Women are Difficult, Part Two: Rebecca Rosenzweig

I am continuing to search for my grandfather’s first cousins, and I am struggling to find the daughters of Gustave Rosenzweig.  I have tracked Lillian up to 1910 and Sarah up through 1940. My next target was Rebecca, the second oldest daughter.  This is what I have found so far, although I need documentation to confirm some of my conclusions.

Rebecca was born May 27, 1893, in New York (birth certificate on order, but I am quite certain I have found the correct one based on the report on FamilySearch, which includes her parents’ names), and she was living with her family until at least 1910, according to the 1900, 1905,and 1910 census reports.  That is all that I can be certain about at this point.  She is not living with her family in 1915 or thereafter.

Gustave Rosenzweig and family 1900 census

Gustave Rosenzweig and family 1900 census

Gustave Rosenzweig family on the 1905 NYS census

Gustave Rosenzweig family on the 1905 NYS census

Gustave Rosenzweig and family 1910 census

Gustave Rosenzweig and family 1910 census

When I did a search for a Rebecca Rosenzweig on the NYC marriage index for the years between 1910 and 1915, there was only one potential person, a woman who married a man named Frank R. Elkin on March 22, 1914.  I have not yet received the certificate for this marriage, but I am fairly certain that this is the correct Rebecca.  She and Frank appear on the 1915 census, living at 1985 Pacific Street in Brooklyn.

Frank and Rebecca Elkin 1915 at 1985 Pacific Street

Frank and Rebecca Elkin 1915 at 1985 Pacific Street

On the same census one page earlier are the Rosenzweig family, living 1918 Pacific Street.

Rosenzweigs 1915

Rosenzweigs 1915

In 1915, Frank was employed as a tinsmith.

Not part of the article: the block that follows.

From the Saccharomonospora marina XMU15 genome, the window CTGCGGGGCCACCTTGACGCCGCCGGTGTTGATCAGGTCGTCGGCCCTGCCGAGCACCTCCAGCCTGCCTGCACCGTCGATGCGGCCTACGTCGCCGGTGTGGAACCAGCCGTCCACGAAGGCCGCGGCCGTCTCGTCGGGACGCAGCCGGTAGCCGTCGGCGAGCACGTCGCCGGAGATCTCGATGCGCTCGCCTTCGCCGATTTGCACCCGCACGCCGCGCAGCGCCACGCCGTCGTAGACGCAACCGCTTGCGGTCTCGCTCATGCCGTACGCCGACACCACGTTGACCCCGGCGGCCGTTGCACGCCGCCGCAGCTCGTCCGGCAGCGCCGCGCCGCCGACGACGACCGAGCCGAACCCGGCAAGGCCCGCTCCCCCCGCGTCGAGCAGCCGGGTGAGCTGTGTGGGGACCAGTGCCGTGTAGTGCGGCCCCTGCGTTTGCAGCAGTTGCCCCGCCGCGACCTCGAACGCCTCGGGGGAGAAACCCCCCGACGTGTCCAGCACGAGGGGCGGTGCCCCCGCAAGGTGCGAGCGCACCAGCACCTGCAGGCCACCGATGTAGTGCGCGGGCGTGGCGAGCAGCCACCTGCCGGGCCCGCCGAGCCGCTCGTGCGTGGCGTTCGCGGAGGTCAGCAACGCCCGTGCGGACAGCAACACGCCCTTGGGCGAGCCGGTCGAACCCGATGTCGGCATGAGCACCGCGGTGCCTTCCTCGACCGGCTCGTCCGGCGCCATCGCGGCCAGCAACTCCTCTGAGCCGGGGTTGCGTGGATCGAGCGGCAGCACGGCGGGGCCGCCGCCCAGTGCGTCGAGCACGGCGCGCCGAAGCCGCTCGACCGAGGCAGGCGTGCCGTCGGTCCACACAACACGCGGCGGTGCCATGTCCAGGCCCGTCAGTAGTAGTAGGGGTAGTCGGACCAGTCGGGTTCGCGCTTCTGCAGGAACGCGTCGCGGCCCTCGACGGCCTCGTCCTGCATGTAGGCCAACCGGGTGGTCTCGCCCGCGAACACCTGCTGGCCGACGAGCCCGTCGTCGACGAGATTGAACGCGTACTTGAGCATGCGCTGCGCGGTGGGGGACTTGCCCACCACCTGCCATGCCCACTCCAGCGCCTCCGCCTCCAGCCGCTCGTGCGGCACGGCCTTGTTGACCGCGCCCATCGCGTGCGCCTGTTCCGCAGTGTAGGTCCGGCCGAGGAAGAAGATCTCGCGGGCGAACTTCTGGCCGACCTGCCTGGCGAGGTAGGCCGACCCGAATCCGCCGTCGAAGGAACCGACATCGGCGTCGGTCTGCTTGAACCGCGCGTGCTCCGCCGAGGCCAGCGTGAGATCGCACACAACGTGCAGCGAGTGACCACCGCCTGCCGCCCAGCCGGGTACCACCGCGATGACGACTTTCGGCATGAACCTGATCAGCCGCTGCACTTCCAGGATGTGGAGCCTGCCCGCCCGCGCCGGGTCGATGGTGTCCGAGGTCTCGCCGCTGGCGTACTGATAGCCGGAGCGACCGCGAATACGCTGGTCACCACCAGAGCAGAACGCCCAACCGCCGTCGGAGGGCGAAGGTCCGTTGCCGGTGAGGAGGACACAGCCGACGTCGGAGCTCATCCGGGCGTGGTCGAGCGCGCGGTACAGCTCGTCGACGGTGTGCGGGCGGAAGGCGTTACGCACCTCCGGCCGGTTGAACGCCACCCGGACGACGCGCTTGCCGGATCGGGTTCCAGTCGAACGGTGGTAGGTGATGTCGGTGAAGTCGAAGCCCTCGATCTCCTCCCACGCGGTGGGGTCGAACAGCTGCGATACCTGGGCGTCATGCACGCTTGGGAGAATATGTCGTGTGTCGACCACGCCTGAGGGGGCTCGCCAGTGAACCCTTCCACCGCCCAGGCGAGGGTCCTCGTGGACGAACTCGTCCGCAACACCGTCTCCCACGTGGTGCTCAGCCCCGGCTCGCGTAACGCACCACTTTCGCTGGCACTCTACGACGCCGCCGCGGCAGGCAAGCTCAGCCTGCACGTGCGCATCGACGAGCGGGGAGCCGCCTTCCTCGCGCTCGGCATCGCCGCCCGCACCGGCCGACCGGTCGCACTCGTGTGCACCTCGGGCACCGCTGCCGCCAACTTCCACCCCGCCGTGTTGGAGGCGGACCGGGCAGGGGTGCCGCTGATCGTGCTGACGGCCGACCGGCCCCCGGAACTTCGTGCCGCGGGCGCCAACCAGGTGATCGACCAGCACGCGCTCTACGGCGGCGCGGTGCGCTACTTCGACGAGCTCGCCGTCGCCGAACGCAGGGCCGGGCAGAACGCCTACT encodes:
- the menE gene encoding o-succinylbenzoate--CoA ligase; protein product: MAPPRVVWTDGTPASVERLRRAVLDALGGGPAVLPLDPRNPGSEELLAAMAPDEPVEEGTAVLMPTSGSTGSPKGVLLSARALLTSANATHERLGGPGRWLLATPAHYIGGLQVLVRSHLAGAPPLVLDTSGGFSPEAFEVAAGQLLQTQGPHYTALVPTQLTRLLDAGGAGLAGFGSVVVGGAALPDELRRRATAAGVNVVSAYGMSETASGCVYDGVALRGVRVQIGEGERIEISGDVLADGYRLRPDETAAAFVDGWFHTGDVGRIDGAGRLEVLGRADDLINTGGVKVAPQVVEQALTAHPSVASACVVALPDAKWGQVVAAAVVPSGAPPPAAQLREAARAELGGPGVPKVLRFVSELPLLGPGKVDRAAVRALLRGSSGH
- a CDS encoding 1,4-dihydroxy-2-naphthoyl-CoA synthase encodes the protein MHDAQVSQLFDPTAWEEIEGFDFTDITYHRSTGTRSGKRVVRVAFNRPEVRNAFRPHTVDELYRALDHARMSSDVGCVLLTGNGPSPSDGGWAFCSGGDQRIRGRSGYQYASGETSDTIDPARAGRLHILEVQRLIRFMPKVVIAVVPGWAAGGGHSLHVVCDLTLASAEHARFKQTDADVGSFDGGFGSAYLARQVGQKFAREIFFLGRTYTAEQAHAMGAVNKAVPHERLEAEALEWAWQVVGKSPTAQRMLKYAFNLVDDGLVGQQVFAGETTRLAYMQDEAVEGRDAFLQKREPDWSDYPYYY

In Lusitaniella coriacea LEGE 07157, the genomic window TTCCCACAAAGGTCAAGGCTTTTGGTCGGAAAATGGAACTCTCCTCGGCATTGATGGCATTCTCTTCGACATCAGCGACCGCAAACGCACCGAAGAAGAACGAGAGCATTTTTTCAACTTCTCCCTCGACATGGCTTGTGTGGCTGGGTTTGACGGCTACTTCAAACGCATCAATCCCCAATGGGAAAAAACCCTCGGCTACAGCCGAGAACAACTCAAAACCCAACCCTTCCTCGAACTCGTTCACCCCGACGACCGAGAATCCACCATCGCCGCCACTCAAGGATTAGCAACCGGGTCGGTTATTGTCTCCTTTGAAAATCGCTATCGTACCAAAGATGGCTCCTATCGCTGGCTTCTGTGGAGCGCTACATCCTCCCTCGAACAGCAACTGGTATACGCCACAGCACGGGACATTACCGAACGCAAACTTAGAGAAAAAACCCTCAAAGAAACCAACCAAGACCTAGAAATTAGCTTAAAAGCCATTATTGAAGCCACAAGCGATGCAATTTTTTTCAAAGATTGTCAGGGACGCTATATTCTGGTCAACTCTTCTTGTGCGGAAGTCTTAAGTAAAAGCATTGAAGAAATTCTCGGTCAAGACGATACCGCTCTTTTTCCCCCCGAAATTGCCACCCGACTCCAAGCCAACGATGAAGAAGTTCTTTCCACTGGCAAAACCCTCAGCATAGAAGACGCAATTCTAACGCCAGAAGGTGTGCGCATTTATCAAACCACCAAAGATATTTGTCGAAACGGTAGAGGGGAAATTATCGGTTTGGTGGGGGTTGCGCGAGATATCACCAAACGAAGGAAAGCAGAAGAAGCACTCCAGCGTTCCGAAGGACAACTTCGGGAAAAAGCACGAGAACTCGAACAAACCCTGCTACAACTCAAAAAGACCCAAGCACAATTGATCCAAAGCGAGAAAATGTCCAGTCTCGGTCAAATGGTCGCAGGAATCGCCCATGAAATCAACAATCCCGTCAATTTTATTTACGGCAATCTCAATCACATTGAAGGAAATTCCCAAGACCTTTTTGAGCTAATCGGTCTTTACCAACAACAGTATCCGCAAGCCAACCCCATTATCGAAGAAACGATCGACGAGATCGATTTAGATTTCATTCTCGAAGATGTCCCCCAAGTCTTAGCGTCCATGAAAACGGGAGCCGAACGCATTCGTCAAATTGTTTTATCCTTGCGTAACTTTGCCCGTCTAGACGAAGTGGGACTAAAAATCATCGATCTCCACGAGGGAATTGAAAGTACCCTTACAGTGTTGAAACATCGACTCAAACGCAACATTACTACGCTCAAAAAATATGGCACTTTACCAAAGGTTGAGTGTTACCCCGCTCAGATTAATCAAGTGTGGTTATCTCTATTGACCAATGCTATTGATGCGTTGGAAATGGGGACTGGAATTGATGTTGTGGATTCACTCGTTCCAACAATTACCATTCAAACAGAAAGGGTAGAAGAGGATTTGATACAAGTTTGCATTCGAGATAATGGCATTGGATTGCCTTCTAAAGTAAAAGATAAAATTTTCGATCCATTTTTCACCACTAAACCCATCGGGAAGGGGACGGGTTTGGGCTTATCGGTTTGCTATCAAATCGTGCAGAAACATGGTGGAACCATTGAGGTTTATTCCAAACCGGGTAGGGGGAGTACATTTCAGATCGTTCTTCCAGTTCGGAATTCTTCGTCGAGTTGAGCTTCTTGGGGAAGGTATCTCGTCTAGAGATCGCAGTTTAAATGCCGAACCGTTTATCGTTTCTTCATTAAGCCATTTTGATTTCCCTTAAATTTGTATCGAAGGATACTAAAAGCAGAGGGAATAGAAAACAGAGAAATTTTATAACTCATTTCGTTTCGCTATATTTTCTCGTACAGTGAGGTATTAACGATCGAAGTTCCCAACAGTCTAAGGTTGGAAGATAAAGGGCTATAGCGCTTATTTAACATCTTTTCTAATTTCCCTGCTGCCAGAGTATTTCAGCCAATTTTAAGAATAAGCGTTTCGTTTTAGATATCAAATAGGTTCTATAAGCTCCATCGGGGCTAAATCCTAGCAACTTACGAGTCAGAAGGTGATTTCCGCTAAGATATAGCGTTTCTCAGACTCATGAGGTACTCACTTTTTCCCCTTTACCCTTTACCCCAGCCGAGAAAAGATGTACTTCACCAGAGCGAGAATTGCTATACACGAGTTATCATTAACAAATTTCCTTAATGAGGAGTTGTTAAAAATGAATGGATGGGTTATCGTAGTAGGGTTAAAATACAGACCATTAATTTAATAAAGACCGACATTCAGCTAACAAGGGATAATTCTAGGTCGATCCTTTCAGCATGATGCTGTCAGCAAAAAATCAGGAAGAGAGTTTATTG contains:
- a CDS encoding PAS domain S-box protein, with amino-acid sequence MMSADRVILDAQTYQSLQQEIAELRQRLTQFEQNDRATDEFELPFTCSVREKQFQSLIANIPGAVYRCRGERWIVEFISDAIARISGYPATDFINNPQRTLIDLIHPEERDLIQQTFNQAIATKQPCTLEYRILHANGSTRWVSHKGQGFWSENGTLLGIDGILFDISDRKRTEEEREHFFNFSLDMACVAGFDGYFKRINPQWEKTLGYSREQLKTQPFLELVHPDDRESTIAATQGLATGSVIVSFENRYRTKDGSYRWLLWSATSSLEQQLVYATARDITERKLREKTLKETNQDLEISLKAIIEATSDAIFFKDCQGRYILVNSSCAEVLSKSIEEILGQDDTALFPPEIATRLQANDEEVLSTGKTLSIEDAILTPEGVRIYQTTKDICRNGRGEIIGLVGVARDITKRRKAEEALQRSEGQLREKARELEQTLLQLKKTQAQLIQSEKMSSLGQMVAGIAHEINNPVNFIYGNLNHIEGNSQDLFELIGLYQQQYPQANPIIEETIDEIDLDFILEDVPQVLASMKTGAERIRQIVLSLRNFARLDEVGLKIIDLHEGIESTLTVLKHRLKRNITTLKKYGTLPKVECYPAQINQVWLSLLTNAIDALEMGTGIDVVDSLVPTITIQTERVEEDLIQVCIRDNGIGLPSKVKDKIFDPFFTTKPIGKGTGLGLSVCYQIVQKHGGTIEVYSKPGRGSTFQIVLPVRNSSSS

(Also listed on the same page as Rebecca and Frank Elkin is my grandmother Gussie Brotman, living at 1991 Pacific Street with her sister Tillie Ressler and her family; perhaps Rebecca was the cousin who introduced my grandfather, her cousin, to my grandmother, her neighbor?)

Gussie living with TIllie 1915

Gussie living with TIllie 1915

In 1917 Frank Robert Elkin was employed doing sheet metal and had a wife and child, according to his World War I draft registration form.

Frank Elkin World War I draft registration

Frank Elkin World War I draft registration

(Interestingly, the registrar of his draft board was someone named J. Rosenzweig.)  They were living at 1875 Bergen Street.  Frank gave his birth date as May 4, 1891 and his birth place as New York, New York.  I could not search for a child born after 1914 since the NYC birth index to which I have access only goes up to 1902.

When I searched for Frank and Rebecca Elkin on the 1920 census, a number of things confused me.

Elkin Family 1920 census

Elkin Family 1920 census

First, the birth place for Rebecca’s parents is given as Minsk, Russia, not Romania.  I would not be troubled by this since there are often errors on the census, but this one is so specific in identifying not just the country, but the city, which I had not seen on a census report before.  Could I have the wrong Rebecca? Only the marriage certificate will tell me for sure, but I still think that I have the right one.  Rebecca and Frank were now living at 1892 Bergen Street, and the Rosenzweig family was also now living on Bergen Street at Number 1918.  Could it just be coincidence that both the Elkins and the Rosenzweigs had moved from Pacific Street to Bergen Street?

Rosenzweigs 1920 census

Rosenzweigs 1920 census

Frank was now working as a steam fitter in a shipyard, according to this report.  Perhaps this was his war time employment, working at the Brooklyn Navy Yard.

The second puzzling thing about the 1920 census report is that although it does list a child living with Frank and Rebecca, a boy named Irving, he was only 8 months old at the time of the census, or born in May, 1919.  (The census was dated January 7, 1920.)  Obviously, Irving was not alive when Frank filled out his draft registration in 1917, so who was the child he referred to on his registration back then?